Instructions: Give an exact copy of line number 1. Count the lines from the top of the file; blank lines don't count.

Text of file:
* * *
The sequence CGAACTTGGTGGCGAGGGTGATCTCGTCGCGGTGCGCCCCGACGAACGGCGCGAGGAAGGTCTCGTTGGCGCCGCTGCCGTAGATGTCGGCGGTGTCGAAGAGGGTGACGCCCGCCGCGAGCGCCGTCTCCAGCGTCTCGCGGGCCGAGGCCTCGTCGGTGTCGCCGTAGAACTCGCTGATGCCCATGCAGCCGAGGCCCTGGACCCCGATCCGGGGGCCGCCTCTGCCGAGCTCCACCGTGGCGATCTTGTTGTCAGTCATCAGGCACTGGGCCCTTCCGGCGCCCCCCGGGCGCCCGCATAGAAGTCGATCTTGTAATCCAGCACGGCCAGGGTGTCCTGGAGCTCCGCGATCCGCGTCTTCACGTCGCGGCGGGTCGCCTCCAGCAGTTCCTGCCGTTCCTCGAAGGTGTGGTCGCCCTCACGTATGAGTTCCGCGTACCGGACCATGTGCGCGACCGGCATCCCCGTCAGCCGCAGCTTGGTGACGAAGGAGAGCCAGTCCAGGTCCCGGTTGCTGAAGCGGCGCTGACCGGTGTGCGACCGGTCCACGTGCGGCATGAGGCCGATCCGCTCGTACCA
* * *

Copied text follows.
The sequence CGAACTTGGTGGCGAGGGTGATCTCGTCGCGGTGCGCCCCGACGAACGGCGCGAGGAAGGTCTCGTTGGCGCCGCTGCCGTAGATGTCGGCGGTGTCGAAGAGGGTGACGCCCGCCGCGAGCGCCGTCTCCAGCGTCTCGCGGGCCGAGGCCTCGTCGGTGTCGCCGTAGAACTCGCTGATGCCCATGCAGCCGAGGCCCTGGACCCCGATCCGGGGGCCGCCTCTGCCGAGCTCCACCGTGGCGATCTTGTTGTCAGTCATCAGGCACTGGGCCCTTCCGGCGCCCCCCGGGCGCCCGCATAGAAGTCGATCTTGTAATCCAGCACGGCCAGGGTGTCCTGGAGCTCCGCGATCCGCGTCTTCACGTCGCGGCGGGTCGCCTCCAGCAGTTCCTGCCGTTCCTCGAAGGTGTGGTCGCCCTCACGTATGAGTTCCGCGTACCGGACCATGTGCGCGACCGGCATCCCCGTCAGCCGCAGCTTGGTGACGAAGGAGAGCCAGTCCAGGTCCCGGTTGCTGAAGCGGCGCTGACCGGTGTGCGACCGGTCCACGTGCGGCATGAGGCCGATCCGCTCGTACCA